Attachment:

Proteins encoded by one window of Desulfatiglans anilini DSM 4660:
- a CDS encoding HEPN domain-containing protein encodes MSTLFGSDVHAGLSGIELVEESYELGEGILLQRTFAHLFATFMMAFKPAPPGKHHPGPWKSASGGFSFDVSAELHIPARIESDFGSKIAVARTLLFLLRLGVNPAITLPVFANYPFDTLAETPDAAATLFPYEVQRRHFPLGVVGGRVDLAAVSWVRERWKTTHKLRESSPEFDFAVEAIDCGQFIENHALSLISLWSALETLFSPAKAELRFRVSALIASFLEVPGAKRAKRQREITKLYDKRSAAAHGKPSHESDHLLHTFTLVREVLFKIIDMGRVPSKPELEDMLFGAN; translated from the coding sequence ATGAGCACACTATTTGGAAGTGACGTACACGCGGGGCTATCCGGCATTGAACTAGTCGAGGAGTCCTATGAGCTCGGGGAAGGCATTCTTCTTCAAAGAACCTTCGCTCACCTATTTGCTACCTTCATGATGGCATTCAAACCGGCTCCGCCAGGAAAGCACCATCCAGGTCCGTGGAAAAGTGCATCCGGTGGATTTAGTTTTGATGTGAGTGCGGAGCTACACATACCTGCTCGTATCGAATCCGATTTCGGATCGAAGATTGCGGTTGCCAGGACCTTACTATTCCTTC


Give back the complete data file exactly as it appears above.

Proteins encoded by one window of Desulfatiglans anilini DSM 4660:
- a CDS encoding HEPN domain-containing protein encodes MSTLFGSDVHAGLSGIELVEESYELGEGILLQRTFAHLFATFMMAFKPAPPGKHHPGPWKSASGGFSFDVSAELHIPARIESDFGSKIAVARTLLFLLRLGVNPAITLPVFANYPFDTLAETPDAAATLFPYEVQRRHFPLGVVGGRVDLAAVSWVRERWKTTHKLRESSPEFDFAVEAIDCGQFIENHALSLISLWSALETLFSPAKAELRFRVSALIASFLEVPGAKRAKRQREITKLYDKRSAAAHGKPSHESDHLLHTFTLVREVLFKIIDMGRVPSKPELEDMLFGAN; translated from the coding sequence ATGAGCACACTATTTGGAAGTGACGTACACGCGGGGCTATCCGGCATTGAACTAGTCGAGGAGTCCTATGAGCTCGGGGAAGGCATTCTTCTTCAAAGAACCTTCGCTCACCTATTTGCTACCTTCATGATGGCATTCAAACCGGCTCCGCCAGGAAAGCACCATCCAGGTCCGTGGAAAAGTGCATCCGGTGGATTTAGTTTTGATGTGAGTGCGGAGCTACACATACCTGCTCGTATCGAATCCGATTTCGGATCGAAGATTGCGGTTGCCAGGACCTTACTATTCCTTC